About 200 students rallied at Duke University Wednesday to protest a recent Kappa Sigma fraternity party with an anti-Asian theme, The News & Observer reported. The invitations mocked Asian accents, and photographs of the event -- posted to Facebook -- featured white students dressed in faux Asian attire and with chopsticks in their hair.
A Haverford College student sent an e-mail to many on campus in the name of the interim president, Joanne Creighton, falsely announcing that the college would apply need-blind admissions policies and providing generous financial aid to those who lack the documentation to live legally in the United States, Philadelphia Magazine reported. The student created a Gmail account in the president's name for the announcement. The student is denying that the e-mail was an act of fraud, which could be seen as violating the college's honor code. On a website the student created, he explained the fake e-mail as a political act. When the e-mail in the interim president's name went out, he wrote, "The World As It Is and The World As It Should Be met for a brief second and said hello. They took a good look at each other and the World As It Should Be said, 'It pains me to look at you- so ugly, hateful, and unfair you are. Why don’t you accept me? Let’s be one in the same.' But The World As It Is decided this was not to be and yelled out, 'You are a fraud! How dare you show yourself?! I am The World As It Is, and we are indefinitely separate and different!'"
A group of female students at Memorial University want to organize a sorority there, and a group of male students want to organize a fraternity. But as CBC News reported, the Newfoundland university's student union is blocking the efforts, saying that it will not recognize any group that discriminates on the basis of gender. Most American colleges with single-sex Greek organizations exempt them from gender bias rules, but the student leaders at Memorial won't do so.
Maxwell Page, a director at large at the student union, said the groups' applications were turned down because they are discriminatory. The student union, he said, "will not ratify any group that the council considers to be of homophobic, racist, ageist, sexist or otherwise discriminatory nature."
But Amanda Wilkins, the co-president of Nu Delta Mu, said her sorority focuses environmental and health causes and it deserves recognition. "We're looking at maybe working with animals or a cancer society, any way we can help the environment, we plan to get involved with those charities," she said.
Rutgers University will announce today a new center that will focus on research and education to help vulnerable young people making the transition to college. The center will be named for Tyler Clementi, the gay Rutgers freshman who killed himself two years ago after his roommate recorded his meeting with a man, and broadcast it to others. The center will focus on issues of cyberbullying and the challenges facing young gay people, but will not be limited to those issues. Clementi's parents are backing the new effort and working on it with Rutgers.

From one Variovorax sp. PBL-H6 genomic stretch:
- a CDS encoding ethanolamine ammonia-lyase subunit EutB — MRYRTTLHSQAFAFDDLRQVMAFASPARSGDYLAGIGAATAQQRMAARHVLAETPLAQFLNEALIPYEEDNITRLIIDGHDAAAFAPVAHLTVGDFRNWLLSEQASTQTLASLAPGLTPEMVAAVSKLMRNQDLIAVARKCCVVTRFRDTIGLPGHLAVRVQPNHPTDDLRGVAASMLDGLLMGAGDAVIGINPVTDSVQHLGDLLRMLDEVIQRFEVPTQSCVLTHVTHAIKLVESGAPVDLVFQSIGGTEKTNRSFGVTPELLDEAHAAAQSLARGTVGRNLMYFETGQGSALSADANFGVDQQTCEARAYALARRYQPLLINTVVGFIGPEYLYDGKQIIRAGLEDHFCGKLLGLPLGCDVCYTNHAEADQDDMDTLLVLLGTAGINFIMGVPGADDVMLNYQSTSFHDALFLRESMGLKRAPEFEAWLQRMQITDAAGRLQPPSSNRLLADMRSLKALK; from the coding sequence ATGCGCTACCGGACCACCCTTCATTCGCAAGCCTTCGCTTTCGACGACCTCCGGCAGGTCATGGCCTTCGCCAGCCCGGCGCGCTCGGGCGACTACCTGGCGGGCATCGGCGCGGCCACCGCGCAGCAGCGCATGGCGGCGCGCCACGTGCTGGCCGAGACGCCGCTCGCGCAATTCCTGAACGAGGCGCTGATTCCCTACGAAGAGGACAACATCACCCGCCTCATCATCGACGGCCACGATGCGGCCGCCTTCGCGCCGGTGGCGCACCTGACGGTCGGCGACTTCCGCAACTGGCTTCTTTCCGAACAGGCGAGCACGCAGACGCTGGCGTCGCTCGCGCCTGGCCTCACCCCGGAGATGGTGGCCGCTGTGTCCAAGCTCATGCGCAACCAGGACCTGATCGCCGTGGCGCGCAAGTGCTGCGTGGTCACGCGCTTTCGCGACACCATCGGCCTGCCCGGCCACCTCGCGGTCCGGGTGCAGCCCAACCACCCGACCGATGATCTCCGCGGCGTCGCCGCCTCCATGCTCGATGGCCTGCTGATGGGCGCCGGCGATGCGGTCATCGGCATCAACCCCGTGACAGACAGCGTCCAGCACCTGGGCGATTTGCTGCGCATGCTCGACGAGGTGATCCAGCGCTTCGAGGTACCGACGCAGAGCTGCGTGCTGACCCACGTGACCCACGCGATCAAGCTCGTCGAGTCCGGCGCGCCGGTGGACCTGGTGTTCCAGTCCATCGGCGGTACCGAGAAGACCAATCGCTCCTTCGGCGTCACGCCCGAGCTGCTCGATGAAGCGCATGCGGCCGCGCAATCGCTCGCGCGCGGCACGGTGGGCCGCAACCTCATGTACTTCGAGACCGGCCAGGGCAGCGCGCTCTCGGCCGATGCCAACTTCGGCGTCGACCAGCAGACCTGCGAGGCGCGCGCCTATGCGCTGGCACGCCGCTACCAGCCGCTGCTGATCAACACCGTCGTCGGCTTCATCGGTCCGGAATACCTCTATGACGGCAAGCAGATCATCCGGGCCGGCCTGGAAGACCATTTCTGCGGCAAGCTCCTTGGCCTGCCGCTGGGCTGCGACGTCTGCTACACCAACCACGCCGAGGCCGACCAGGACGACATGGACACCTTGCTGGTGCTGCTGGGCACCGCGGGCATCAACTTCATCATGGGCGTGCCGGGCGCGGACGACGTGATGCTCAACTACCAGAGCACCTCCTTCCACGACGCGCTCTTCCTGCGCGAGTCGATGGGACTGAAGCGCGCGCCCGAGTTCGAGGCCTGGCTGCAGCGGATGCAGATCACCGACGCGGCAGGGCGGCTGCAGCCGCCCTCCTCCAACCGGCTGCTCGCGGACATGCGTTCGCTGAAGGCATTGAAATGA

The University of British Columbia is giving all female, tenure-track faculty members a 2 percent raise, The Globe and Mail reported. The move follows a series of studies that found female professors earning less than their male counterparts. Some of that gap is explained by factors that were not deemed to constitute gender bias. For instance, male faculty members are more likely than are female faculty members to teach in disciplines where salaries are high. The 2 percent raises are an attempt to remedy the portion of the salary gap that cannot be explained by legitimate factors.
Excelencia in Education has released a new report, "Growing What Works" that highlights relatively small and affordable programs started at various colleges that have had a significant impact on improving retention and graduation among Latino students. The idea of the report is to spread the news about concrete successes various colleges have had.
Mills College has settled a disability complaint by federal officials by agreeing to make 368 changes in facilities by 2014, with additional projects to be completed by 2017 and then 2023, the Bay Area News Group reported. Federal officials had identified inaccessible facilities ranging from bathrooms to drinking fountains to parking to lecture halls. When the various commitments are completed, all lecture halls, auditoriums and the gym will be fully wheelchair accessible.
A group of students and a former dean filed a complaint last week with the Education Department's Office for Civil Rights, alleging that the University of North Carolina at Chapel Hill violated a series of federal laws protecting the rights of sexual assault survivors, The Huffington Post and The Daily Tar Heel student newspaper reported. Melinda Manning, the former associate dean of students who reportedly resigned over the institution's handling of sexual assault cases, said the individuals who run the campus judicial system did not receive adequate training for the job and mistreated victims, asking inappropriate questions and blaming victims. The complaint says upper-level administrators pressured Manning to underreport sexual assault statistics to the federal government and discouraged her from approaching Chancellor Holden Thorp about her concerns.
The complaint, filed on behalf of 64 assault victims, says UNC violated the Campus Sexual Assault Victims' Bill of Rights, the Jeanne Clery Disclosure of Campus Security Policy and Campus Crime Statistics Act, the Family Educational Rights and Privacy Act, Title IX of the Education Amendments of 1972, the Civil Rights Act of 1964, and the Americans with Disabilities Act.